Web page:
Soil Health Benefits

Cover crops impact soil health by improving soil biodiversity and efficiency, chemical balancing, sequestering carbon, maintaining C:N stoichiometry and soil physical stability with moisture conservation and soil-erosion control (Islam et al., 2020). A significant increase in the size of the soil microbial biomass and higher metabolic efficiency under cover crops was due to the added effects of riiizo deposition from fine roots production (Bradford et al., 2013; Cotmfo et al., 2013). Cover crop roots exude hrto the rhizospliere a wide range of diverse labile C and N compounds (sugars, amino acids and organic acids), which are preferentially utilised by microbes and help to promote biological diversity and efficiency as natural diversity closely related to natural growth and efficiency (Cauarini et al., 2019).

Cover crops add diverse organic matter to soil that is usually returned to the soil after termination and subsequently, replenish SOM. Several studies have reported an increase in the TOC and TN contents under cover crops (Hessen et al., 2004; Plaza-Bonilla et al., 2016); while others have reported no change or a non-significant increase in TOC and TN contents (Jokela et al., 2009; Frasier et al., 2016). A significantly higher active organic C (a measure of soil quality) and active N content suggests an efficient biochemical response to the cover crop-induced changes that contribute to C :N stoichiometry in SOM.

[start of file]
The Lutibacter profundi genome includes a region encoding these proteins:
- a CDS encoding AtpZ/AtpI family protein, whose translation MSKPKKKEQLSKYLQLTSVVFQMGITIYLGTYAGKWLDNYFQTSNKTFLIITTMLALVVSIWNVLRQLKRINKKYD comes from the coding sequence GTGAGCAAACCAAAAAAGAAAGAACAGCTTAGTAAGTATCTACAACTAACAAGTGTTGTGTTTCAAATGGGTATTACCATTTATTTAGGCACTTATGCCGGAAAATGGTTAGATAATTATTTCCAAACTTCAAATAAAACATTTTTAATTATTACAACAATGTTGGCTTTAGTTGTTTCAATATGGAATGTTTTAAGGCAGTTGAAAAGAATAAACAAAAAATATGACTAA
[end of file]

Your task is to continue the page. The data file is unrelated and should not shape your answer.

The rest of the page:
Bulk density, as a measure of soil compaction, was significantly reduced by cover crop managements (Anonymous, 2019). Brassicas, such as radish, provide large quantities of residue on the surface soil and improve soil porosity and water infiltration properties. Cover crops stabilise soil structures by the physical and biochemical actions of fine roots, particularly when grass species, such as cereal lye, annul ryegrass, wheat, spelt and triticale are grown in the fall. Islam et al. (2020) reported that soil aggregate stability increased by 15 per cent under cover cropping compared to control.

Effect of radish on soil compaction (photo by Randall Reeder)

Fig. 5 Effect of radish on soil compaction (photo by Randall Reeder).

A good blend of cover crops increases and conserves soil moisture by allowing more water (rainfall, snowmelt, or irrigation) to infiltrate the soil than the bare fields. Cover-crop roots create soil macropores that hold moisture, keep the soil cooler, decrease irrigation frequency and reduce susceptibility of crops to abiotic stress, such as drought in rain-fed and dry areas. Moreover, the organic mulching effects of cover crops upon termination help to reduce evaporation demand. Karlen et al. (1994) reported that surface residue accumulation plays an important role in improving soil and biological, chemical and physical properties in no-tillage systems and consequently, reduce erosion and improve soil quality (Hargrove, 1991; Karlen et al. 1994).

Water Quality

Generally, compacted soil affects water infiltration with an associated increase in surface runoff and erosion, which are serious problems to long-term soil productivity (Pimentel et al., 1995). Soil erosion from bare fields carries sediment-laden soluble reactive P (SRP) and other nutrients into surface waters, and thus are responsible for algal blooms and degrading fisheries, sports and aquatic habitats (Hoomian and Sundemieier, 2017). Moreover, soil compaction affects plant root growth, water and nutrient availability to plants, and consequently, decreases crop yields.